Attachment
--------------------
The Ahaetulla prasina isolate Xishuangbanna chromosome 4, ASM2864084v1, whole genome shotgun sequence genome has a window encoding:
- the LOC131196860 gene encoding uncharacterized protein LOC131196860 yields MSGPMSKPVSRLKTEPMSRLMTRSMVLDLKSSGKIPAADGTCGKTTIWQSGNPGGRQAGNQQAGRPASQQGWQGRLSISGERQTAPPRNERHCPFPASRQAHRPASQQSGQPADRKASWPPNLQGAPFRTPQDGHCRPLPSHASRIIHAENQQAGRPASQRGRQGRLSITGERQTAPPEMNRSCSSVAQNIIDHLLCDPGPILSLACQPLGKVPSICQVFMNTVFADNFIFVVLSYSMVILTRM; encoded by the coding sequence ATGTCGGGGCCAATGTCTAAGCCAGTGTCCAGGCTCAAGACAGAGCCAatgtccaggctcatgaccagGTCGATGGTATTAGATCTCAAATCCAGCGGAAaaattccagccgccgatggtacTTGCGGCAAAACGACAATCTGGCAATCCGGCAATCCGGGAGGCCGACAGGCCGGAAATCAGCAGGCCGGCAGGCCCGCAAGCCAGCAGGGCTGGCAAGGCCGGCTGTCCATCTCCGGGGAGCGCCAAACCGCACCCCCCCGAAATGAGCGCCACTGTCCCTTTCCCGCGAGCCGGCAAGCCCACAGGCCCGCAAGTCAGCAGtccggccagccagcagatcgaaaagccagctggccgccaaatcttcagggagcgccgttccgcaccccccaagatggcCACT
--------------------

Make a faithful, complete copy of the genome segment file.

The Ahaetulla prasina isolate Xishuangbanna chromosome 4, ASM2864084v1, whole genome shotgun sequence genome has a window encoding:
- the LOC131196860 gene encoding uncharacterized protein LOC131196860 yields MSGPMSKPVSRLKTEPMSRLMTRSMVLDLKSSGKIPAADGTCGKTTIWQSGNPGGRQAGNQQAGRPASQQGWQGRLSISGERQTAPPRNERHCPFPASRQAHRPASQQSGQPADRKASWPPNLQGAPFRTPQDGHCRPLPSHASRIIHAENQQAGRPASQRGRQGRLSITGERQTAPPEMNRSCSSVAQNIIDHLLCDPGPILSLACQPLGKVPSICQVFMNTVFADNFIFVVLSYSMVILTRM; encoded by the coding sequence ATGTCGGGGCCAATGTCTAAGCCAGTGTCCAGGCTCAAGACAGAGCCAatgtccaggctcatgaccagGTCGATGGTATTAGATCTCAAATCCAGCGGAAaaattccagccgccgatggtacTTGCGGCAAAACGACAATCTGGCAATCCGGCAATCCGGGAGGCCGACAGGCCGGAAATCAGCAGGCCGGCAGGCCCGCAAGCCAGCAGGGCTGGCAAGGCCGGCTGTCCATCTCCGGGGAGCGCCAAACCGCACCCCCCCGAAATGAGCGCCACTGTCCCTTTCCCGCGAGCCGGCAAGCCCACAGGCCCGCAAGTCAGCAGtccggccagccagcagatcgaaaagccagctggccgccaaatcttcagggagcgccgttccgcaccccccaagatggcCACT